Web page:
Annie Parker tries her hand at balancing responsibility and being cool, with mixed results.
Disclaimer: I am an unabashed Spider-Marriage fan who lamented what “One More Day” did to the character of Spider-Man and his continuity. For years, Spider-Girl was a welcome respite from all of that, until it was cancelled. With the release of Amazing Spider-Man: Renew Your Vows as a miniseries and then as an ongoing monthly, I got excited again because I felt it represented a return to the natural progression and arc of Peter Parker, one of my favorite fictional characters of all time. In addition, Mary Jane Watson was back as his wife and not only did they have a daughter together, but the three of them teamed up as a superhero family. This represented a fun dynamic that had never been explored before for Spider-Man. Having said that, this series has had some shakeups lately not just in the creative team but also in the story, where we unexpectedly moved ahead eight years a few issues ago. Inevitably, this sets up comparisons to the aforementioned Spider-Girl and makes one wonder why this was done when a new status quo was ripe with stories to be told. This leaves a newer creative team of Jody Houser (Cupcake POW!, Brickgirl & Oscar) and Nathan Stockman (Anti-Hero, Reyn) in a challenging spot, but it also represents an opportunity to craft a new narrative and give Annie real character.
To recap, in the last issue, the big revelation was that Peter was going to become a teacher at his alma mater of Midtown High, much to his daughter’s chagrin. In the process of trying to avoid her dad at school, Annie stumbled upon two students who appeared to have given themselves superpowers. In this issue, Annie talks to them and finds out that they intentionally did this, and after Annie’s attempt at dodging an instinctive attack from one of them, she is able to convince them that she has in essence been “hit by the superhero bug” as well and is now one of them. This allows her to take the lead and try to keep the students on the right path. The rest of the issue is concerned with Annie watching the initial excitement and thrills of these self-proclaimed superheroes going through the typical moments of discovering their powers, coming up with hero names and fighting their first bad guys. While this happens, Annie reflects on her own first experiences and whether she is becoming too “safe” like her parents. She keeps all this from her parents who are finally shown having a long-overdue moment to themselves, albeit while fighting crime. Throughout the whole issue, you feel like the proverbial dam is going to break with these two rookies where they go too far, and at the end of the issue they finally show their intent to do so, which puts Annie in the uncomfortable position of having to decide between responsibility and fitting in.
Houser writes the high school atmosphere and banter between teenagers really well. Her voice for Annie isn’t just a Mayday Parker retread, which is somewhat refreshing. However, the stakes just seem lowered now unlike the start of this series, where the main characters seemed to be in real danger at various points in time. Before you felt that every action taken had real consequences that actually lasted, not just for them as superheroes but even at home. Now, it seems like plot points of tension are quickly forgotten or pushed aside even within story arcs. In this case, much was devoted last issue to Peter becoming a photography teacher at Annie’s school and her resulting embarrassment and consternation. In this issue that is quickly pushed aside after just one talk.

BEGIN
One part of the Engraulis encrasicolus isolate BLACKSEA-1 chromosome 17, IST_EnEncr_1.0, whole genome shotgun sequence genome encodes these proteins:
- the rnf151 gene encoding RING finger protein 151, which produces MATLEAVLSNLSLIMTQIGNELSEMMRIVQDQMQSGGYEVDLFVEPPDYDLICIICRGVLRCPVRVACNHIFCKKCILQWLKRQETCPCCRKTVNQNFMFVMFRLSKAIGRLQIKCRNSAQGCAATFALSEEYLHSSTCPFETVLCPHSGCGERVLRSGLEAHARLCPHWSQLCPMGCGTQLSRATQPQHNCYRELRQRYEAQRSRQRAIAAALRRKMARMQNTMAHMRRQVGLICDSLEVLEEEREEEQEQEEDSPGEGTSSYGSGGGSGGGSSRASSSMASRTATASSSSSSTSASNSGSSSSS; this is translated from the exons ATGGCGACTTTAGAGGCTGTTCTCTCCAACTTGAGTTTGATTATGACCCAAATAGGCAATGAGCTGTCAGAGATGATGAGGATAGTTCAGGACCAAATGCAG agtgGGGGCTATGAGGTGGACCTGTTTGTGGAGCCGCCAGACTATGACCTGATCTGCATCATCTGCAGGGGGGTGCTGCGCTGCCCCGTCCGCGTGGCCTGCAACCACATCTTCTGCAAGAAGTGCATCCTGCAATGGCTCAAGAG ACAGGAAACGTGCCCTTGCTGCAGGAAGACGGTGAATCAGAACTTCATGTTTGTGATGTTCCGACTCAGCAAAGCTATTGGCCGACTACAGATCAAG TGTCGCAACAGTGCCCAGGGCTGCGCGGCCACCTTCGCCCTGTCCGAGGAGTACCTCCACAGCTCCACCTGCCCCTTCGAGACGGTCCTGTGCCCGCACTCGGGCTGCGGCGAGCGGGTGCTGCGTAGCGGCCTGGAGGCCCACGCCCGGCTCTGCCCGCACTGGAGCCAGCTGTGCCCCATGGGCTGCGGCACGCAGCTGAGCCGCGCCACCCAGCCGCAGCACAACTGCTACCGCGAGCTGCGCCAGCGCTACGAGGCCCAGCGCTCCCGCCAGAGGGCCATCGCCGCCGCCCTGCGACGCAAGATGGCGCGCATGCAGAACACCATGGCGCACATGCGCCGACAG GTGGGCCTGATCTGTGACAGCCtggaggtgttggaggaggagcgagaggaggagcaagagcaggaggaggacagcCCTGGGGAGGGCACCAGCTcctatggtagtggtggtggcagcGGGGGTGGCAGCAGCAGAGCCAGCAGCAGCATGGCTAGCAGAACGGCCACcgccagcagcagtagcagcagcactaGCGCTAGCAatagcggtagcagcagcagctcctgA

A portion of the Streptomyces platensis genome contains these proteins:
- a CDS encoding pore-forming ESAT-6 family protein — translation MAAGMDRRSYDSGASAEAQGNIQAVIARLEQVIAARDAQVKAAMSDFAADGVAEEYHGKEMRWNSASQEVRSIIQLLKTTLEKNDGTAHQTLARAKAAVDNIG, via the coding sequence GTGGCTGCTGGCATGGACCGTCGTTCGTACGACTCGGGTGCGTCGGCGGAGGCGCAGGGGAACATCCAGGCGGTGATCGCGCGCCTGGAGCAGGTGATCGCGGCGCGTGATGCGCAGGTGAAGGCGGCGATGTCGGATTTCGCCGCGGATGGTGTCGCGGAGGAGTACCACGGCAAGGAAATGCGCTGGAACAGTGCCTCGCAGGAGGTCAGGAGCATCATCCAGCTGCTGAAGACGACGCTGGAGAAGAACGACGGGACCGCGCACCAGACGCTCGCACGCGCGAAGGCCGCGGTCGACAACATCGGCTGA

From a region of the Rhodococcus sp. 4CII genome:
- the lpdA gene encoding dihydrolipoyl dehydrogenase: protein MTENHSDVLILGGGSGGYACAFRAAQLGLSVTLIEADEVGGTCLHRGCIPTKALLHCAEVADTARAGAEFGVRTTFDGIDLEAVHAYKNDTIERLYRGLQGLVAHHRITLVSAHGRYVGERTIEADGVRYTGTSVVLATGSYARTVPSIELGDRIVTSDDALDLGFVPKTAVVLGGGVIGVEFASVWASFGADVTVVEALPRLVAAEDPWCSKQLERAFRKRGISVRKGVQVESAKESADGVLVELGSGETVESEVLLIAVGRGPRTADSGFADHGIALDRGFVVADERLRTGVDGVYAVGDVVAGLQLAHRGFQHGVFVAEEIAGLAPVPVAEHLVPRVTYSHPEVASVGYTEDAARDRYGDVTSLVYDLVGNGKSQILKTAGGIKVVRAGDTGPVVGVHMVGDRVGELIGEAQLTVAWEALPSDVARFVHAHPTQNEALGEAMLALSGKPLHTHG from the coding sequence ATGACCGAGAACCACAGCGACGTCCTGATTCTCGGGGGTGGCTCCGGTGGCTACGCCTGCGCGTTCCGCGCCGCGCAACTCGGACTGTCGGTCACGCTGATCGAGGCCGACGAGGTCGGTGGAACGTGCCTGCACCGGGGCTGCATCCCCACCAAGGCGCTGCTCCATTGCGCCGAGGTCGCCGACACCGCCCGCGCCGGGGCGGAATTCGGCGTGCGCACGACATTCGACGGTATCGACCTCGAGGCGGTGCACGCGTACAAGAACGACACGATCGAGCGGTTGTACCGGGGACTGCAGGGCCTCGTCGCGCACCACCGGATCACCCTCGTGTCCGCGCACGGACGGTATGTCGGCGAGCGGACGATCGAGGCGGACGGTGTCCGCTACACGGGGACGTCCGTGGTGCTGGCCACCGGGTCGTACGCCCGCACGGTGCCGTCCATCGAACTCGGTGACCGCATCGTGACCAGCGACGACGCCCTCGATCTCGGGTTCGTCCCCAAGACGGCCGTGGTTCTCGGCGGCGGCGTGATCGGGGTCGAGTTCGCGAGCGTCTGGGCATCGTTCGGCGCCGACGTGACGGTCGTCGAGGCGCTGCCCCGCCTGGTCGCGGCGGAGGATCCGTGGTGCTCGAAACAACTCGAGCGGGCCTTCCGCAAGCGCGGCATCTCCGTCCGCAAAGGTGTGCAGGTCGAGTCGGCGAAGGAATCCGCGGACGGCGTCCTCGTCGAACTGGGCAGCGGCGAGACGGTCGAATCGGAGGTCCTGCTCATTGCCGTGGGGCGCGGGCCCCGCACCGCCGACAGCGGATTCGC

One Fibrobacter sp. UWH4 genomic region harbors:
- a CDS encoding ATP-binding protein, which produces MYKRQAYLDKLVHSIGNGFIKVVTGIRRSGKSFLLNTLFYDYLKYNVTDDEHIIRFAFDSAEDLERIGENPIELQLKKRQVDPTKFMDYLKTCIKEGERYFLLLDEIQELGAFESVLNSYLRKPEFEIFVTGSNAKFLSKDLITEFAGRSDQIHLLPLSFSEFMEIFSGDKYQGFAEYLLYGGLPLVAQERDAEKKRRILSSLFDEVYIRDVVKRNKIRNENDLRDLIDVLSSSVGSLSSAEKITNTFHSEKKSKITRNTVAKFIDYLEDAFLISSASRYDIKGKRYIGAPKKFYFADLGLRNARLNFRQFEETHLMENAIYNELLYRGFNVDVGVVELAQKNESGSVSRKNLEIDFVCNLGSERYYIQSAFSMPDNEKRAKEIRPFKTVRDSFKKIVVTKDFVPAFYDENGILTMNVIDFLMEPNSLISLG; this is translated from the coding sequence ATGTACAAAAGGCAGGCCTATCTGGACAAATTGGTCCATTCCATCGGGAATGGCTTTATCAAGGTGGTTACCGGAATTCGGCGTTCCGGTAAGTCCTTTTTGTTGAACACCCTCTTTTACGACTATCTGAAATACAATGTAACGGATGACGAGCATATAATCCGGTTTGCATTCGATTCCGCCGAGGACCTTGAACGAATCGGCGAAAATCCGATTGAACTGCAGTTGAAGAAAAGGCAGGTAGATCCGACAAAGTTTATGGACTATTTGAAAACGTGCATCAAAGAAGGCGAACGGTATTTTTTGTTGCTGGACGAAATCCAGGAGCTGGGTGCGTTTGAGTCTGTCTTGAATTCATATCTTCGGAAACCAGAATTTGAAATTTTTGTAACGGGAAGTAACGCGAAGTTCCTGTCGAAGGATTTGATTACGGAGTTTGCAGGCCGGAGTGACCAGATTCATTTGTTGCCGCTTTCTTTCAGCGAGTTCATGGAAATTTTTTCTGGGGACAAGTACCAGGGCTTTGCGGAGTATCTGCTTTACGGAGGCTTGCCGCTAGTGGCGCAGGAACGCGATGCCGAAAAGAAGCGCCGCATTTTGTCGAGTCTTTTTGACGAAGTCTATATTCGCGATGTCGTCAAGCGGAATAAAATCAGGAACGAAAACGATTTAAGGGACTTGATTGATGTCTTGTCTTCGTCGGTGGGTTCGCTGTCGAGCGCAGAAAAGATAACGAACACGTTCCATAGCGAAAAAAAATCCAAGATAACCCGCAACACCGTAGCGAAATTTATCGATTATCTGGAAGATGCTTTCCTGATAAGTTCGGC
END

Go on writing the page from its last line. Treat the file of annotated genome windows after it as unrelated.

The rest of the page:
On the other hand, we get treated to the first Peter-MJ moment in some time. This was one of the selling points with this title and it’s been somewhat lost especially after Conway and Stegman moved on and the story moved years ahead. It’s nice to have a moment demonstrating their parental concern mixed with refreshing trust that their daughter can handle herself, which almost seems to directly counter Annie’s concern that her parents are too protective.
The art seems a bit rushed, as it looks like shadows frequently get mixed in with lines especially on the faces. Distant character shots in particular are where a lot of structure seems to get lost. Close-ups seem to suit Stockman much better. You can tell he is heavily influenced by Sal Buscema, a past titan of Spider-Man artistry. A lot of detail is given in the closing panel at the end and he is quite capable as shown by other panels zoomed in on characters. It’s here that Stockman is able to give more attention to detail and Ruth Redmond’s colors help these panels shine.
In today’s comic world, with reboots, relaunches, and crossover events occurring twice and sometimes three times a year, readers of a book like this get nervous. However, my hope is that by re-introducing some previously prominent characters that played a central role in the early days of this series it will raise the stakes significantly and present new challenges for our heroes to keep the title healthy and continuing. The character progression has stagnated a bit since the start of the series, and the hope is that whatever comes out of the ending of this arc will present lasting consequences for the three main characters (rather than the board being cleared after every few issues). Even if this is an alternate world title, Houser has an opportunity to do some real continuity building in the next issue so I remain optimistic (but nervously so).